Get ready for deer season
Of all types of hunting available throughout the United States, year after year deer are the most popular quarry. To be more precise, whitetail deer top the list, and here in Maine, particularly in Aroostook, deer season is a much enjoyed and respected tradition. Many sportsmen plan a full year ahead for their revered week in deer camp with family or lifelong friends as companions.
For most of these hunters there’s a long family heritage involved, and often three generations share in this strong outdoor tradition. These autumn gatherings have evolved far beyond putting meat in the freezer; most are actually a rite of passage that bond the participants. It’s the camp food, companionship, card games and tales of past failures and accomplishments — many times retold in respect, remembrance and laughter — that bond relative and true friends. Bagging a bragging size buck is just frosting on the cake.
With this year’s season at hand, it’s time to get prepared, whether it’s a pre-work hunt, a weekend outing or a full week in the whitetail woods. First and foremost, make sure you have a current big game license. Next, select your favorite rifle and ammunition and head to the range to sight it in. Don’t assume the sights or scope are still on target from the last use. Do the same with your handgun, muzzleloader or bow. The only thing worse than missing a deer completely is wounding one and not finding the injured animal.
Most hunters in our cold, snowy climate have particular clothing they favor; I’m a big fan of wool for its quiet, warm texture, even when wet. Whatever your choice, be sure to wash each garment in scent-free detergent and place it in a scent-free bag until it’s time to dress and hunt. Comfortable, warm, breathable, waterproof boots are very important for sitting on stand, still-hunting, or tracking for long hours. Locate all your clothes, especially fluorescent orange and have it ready to wear and stored in one spot.
Dig out your compass, or if you use a GPS make sure the batteries are fresh and in full working order. Your life might just depend on it. I have prompted sportsmen to take a camera along to record special event for future generation, but more recently I suggest a cell phone. It’s another crucial piece of gear if an emergency situation should occur. Cell service can be spotty in many North Woods locations, but it’s still a good option and you’ll always have the phone’s camera. Some are better than real cameras.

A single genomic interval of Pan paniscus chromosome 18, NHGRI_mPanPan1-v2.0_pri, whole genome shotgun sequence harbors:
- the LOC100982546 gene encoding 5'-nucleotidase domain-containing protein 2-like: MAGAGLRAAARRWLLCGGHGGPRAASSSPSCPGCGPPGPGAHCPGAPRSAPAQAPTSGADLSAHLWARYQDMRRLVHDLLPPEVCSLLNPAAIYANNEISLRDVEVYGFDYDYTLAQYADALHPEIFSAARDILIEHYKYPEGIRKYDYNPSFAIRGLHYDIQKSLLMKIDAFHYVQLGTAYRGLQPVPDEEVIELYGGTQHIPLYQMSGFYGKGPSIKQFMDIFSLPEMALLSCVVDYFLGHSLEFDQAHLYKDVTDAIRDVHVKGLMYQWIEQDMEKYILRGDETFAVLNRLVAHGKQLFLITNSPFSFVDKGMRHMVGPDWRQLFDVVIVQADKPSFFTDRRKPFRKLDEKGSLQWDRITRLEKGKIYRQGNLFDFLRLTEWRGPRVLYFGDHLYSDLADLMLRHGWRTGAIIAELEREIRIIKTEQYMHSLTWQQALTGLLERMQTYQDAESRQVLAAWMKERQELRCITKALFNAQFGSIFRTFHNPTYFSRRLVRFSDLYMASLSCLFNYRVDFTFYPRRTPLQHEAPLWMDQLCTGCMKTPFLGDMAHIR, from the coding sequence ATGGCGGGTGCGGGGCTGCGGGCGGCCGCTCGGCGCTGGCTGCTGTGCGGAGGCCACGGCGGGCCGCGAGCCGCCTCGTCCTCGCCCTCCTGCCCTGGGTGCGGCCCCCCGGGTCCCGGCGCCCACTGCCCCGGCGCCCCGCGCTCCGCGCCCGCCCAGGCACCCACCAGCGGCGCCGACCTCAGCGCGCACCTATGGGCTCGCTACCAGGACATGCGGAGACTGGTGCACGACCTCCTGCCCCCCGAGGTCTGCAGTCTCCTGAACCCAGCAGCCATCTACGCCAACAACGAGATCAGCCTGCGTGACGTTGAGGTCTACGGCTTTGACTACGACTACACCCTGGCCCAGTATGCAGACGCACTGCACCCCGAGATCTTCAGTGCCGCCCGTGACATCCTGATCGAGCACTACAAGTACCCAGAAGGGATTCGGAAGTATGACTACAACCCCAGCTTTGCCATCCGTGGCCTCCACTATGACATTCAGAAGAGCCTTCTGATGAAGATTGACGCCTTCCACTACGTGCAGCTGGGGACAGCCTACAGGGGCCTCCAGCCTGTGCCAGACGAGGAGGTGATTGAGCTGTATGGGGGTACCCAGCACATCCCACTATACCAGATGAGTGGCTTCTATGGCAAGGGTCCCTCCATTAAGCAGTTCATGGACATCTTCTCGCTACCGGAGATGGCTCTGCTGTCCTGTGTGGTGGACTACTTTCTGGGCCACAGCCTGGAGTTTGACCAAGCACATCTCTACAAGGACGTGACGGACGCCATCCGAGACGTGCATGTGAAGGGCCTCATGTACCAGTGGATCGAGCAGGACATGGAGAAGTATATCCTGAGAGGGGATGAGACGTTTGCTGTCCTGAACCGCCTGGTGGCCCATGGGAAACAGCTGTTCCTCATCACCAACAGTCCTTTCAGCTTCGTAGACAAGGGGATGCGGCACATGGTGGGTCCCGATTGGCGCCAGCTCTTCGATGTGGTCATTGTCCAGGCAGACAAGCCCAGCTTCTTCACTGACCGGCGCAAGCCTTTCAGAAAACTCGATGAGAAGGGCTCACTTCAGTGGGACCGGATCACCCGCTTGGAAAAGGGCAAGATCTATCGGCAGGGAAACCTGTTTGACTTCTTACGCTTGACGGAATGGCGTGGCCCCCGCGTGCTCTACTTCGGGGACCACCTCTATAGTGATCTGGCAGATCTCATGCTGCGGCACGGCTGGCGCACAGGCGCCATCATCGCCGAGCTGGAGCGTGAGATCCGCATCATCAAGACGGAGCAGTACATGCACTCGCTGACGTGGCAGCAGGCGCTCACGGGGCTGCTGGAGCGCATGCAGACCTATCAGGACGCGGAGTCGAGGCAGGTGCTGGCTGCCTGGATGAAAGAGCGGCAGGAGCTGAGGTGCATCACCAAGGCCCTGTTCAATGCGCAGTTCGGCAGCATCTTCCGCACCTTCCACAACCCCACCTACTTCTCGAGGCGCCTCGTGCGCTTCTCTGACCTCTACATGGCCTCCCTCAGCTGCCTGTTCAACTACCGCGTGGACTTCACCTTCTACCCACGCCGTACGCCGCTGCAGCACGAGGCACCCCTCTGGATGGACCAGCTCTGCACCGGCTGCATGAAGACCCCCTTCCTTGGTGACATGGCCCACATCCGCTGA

Don’t leave home without a well-honed knife and a small whetstone or file to retouch a keen edge. I carry a Buck folding knife in my pocket and a straight back belt knife; my folder has a 3-1/2- to 4-inch blade and my sheath blade is 5 to 6 inches. A Leatherman multitool also goes on my belt; it has the potential to solve a lot of problems.
If you plan on being in the woods and away from the truck or camp for a half day or more, a small fanny pack or lightweight back pack is a good idea. Some folks pack a sandwich and drink, but everyone should at least have a couple of energy bars and chocolate bars as well as water purification tablets or one of the special strainers that filter water. Always pack at least one day’s dose of any necessary medication as well as waterproof matches and a lighter.
Other possible necessities that are small, light and useful include Band-Aids, gauze, a small roll of duct tape, cotton balls and a needle and thread. A lot of cuts, scrapes, and other injuries can be treated with these few products. A coil of parachute cord, a compact, powerful headlamp and a space blanket make great additions as well.
The final preparation for a rewarding deer season on every sportsman’s list should be to become a mentor. Introduce your son or daughter to the outdoors, take a friend or neighbor on their first whitetail outing, befriend a novice who needs guidance. Maine’s hunting tradition and family heritage for the next generation depends on all of us who lived and learned from the last generation.
For many hunters throughout the U.S. deer hunting season is much more than a sport and a challenge — it’s a way of life. Get out early, hunt often and safely, and remember: it’s more about the journey, the woods and wildlife, and the companionship than pulling the trigger.